Car-fire murders: Failed rugby player envied athlete wife's fitness and was a 'master manipulator'

She won a gold medal in trampoline and defeated him at CrossFit


                            Car-fire murders: Failed rugby player envied athlete wife's fitness and was a 'master manipulator'
(Getty Images)

The parents of a woman who, along with her children, was burned alive by her estranged husband have revealed that he was a master manipulator who had been abusive and controlling throughout their 11-year relationship.

Rowan Charles Baxter, 42, killed his three children Aaliyah, 6, Laianah, 4, and Trey, 3, and his wife Hannah Clarke, 31, earlier this week when he doused her white Kia Sportage with petrol and set it on fire while they were still inside.

Later, he ran back to the car, took a knife and fatally stabbed himself before authorities could reach the horrific scene in the then quiet Camp Hill neighborhood in Brisbane's southeast. Clarke had managed to escape the fire but succumbed to her injuries at the Royal Brisbane and Women’s hospital less than 24 hours later.

Speaking to Daily Mail Australia, Clarke's parents, Lloyd and Suzanne, revealed that Baxter had been abusive and manipulative throughout their relationship and had always tried to isolate her from her friends and family so he could control her.

"We always had misgivings about him," Suzanne shared. "He was always controlling, he ruined her relationship with everyone, even tried to get her away from us. We'd go down to the beach and if they turned up and saw us there, they would go to another."

She also said Baxter, who never found success as a rugby player despite being signed to the NRL's New Zealand Warriors, had been jealous of her daughter, who was a champion athlete who had won gold medals in trampoline.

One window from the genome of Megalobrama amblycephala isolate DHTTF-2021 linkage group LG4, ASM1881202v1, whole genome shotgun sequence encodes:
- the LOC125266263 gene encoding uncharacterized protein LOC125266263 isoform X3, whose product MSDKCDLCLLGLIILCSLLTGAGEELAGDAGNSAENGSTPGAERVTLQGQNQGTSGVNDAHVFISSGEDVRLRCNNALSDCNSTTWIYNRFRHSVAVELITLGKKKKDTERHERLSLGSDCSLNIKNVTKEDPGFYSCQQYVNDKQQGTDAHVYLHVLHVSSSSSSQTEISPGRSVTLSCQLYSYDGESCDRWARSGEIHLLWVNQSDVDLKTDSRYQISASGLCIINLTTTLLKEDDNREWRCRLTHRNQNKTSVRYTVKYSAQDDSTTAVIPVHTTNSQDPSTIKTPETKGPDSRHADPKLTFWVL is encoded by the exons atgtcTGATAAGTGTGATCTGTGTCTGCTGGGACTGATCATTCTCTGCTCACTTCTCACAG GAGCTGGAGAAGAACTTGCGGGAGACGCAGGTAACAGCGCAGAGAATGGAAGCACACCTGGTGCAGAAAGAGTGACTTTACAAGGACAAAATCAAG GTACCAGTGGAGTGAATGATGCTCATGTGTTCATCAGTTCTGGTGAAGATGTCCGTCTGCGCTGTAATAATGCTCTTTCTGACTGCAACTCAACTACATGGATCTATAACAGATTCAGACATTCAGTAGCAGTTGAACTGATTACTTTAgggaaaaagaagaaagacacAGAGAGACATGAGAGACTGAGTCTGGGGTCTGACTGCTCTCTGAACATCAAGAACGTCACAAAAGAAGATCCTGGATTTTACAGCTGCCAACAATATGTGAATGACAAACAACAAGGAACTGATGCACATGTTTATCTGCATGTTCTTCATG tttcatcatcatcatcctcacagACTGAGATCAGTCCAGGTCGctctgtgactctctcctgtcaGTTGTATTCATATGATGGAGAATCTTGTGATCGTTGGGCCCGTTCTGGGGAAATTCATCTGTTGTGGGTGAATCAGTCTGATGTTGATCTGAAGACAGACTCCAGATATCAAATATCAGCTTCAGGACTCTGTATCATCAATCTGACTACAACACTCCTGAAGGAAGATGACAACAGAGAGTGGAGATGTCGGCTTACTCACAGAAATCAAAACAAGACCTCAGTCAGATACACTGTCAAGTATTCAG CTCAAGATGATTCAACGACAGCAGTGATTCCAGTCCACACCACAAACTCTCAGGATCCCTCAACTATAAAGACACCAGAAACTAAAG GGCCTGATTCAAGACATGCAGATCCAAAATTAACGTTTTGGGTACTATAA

"He was jealous of her sporting success and when she beat him in CrossFit. He had a chip on his shoulder because he didn't make it as an NRL player," she said, adding that he "split her apart from her brother" and "wore her down" during their marriage.

Clarke reportedly decided she had had enough in November, when, with the help of her parents, she secretly left Baxter and took their three children with her. Their situation spiraled out of control from there, culminating in this week's horrific quadruple-murder suicide.

Baxter, who was allowed to see the children only on some weekends, is said to have been pushing for 50 percent custody, and in December, kidnapped one of the kids and ran away for four days before police tracked him down. 

Then, three weeks ago, Baxter assaulted Clarke in her front yard by grabbing her wrist and twisting her arm behind her back, hurting her shoulder. He had been forbidden from going near her after the incident but was allowed to return home.

Suzanne said many people bought into Baxter's act that he was the victim because he was good at making them feel he had been "hard done by" in his relationship despite being the abuser.

"Everyone thought they had a great family because he projected this image on social media with all these sweet pictures and saying he couldn't live without her," she said. "It was all a facade."

He was scheduled to go to court again on April 8 but decided to take drastic action against his wife and three children this past Wednesday, February 19. Her parents said they are perplexed about how he managed to get to her despite the domestic violence order.

"We still don't know how he got so close," Suzanne said. "He's obviously ambushed her somehow, I'm sure she would not have stopped for him, she would be more likely to try to run over him."

"He had to hurt us because we'd beaten him. He was spiraling and had run out of people to sponge off. Looks like all of a sudden he decided there was only one way out."

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